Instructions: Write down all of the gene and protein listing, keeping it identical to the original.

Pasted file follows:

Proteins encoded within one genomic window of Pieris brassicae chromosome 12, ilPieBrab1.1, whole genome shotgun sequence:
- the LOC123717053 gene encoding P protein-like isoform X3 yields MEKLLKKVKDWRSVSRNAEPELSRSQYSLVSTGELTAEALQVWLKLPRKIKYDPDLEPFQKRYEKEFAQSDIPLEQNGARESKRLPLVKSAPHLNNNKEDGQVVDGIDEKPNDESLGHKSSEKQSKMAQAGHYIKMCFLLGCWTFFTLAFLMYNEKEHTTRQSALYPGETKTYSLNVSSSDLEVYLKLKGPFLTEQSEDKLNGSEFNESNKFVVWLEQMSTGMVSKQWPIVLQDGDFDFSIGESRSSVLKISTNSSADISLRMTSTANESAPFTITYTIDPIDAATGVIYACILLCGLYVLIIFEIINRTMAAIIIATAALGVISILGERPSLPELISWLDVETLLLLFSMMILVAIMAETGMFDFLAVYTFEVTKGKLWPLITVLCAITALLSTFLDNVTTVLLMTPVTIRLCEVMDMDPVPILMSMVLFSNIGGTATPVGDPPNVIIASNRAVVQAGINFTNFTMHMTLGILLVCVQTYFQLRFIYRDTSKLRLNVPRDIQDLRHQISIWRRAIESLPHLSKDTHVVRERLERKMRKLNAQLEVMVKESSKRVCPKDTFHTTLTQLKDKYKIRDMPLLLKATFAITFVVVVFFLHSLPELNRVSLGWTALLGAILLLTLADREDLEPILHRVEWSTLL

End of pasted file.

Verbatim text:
Proteins encoded within one genomic window of Pieris brassicae chromosome 12, ilPieBrab1.1, whole genome shotgun sequence:
- the LOC123717053 gene encoding P protein-like isoform X3 yields MEKLLKKVKDWRSVSRNAEPELSRSQYSLVSTGELTAEALQVWLKLPRKIKYDPDLEPFQKRYEKEFAQSDIPLEQNGARESKRLPLVKSAPHLNNNKEDGQVVDGIDEKPNDESLGHKSSEKQSKMAQAGHYIKMCFLLGCWTFFTLAFLMYNEKEHTTRQSALYPGETKTYSLNVSSSDLEVYLKLKGPFLTEQSEDKLNGSEFNESNKFVVWLEQMSTGMVSKQWPIVLQDGDFDFSIGESRSSVLKISTNSSADISLRMTSTANESAPFTITYTIDPIDAATGVIYACILLCGLYVLIIFEIINRTMAAIIIATAALGVISILGERPSLPELISWLDVETLLLLFSMMILVAIMAETGMFDFLAVYTFEVTKGKLWPLITVLCAITALLSTFLDNVTTVLLMTPVTIRLCEVMDMDPVPILMSMVLFSNIGGTATPVGDPPNVIIASNRAVVQAGINFTNFTMHMTLGILLVCVQTYFQLRFIYRDTSKLRLNVPRDIQDLRHQISIWRRAIESLPHLSKDTHVVRERLERKMRKLNAQLEVMVKESSKRVCPKDTFHTTLTQLKDKYKIRDMPLLLKATFAITFVVVVFFLHSLPELNRVSLGWTALLGAILLLTLADREDLEPILHRVEWSTLL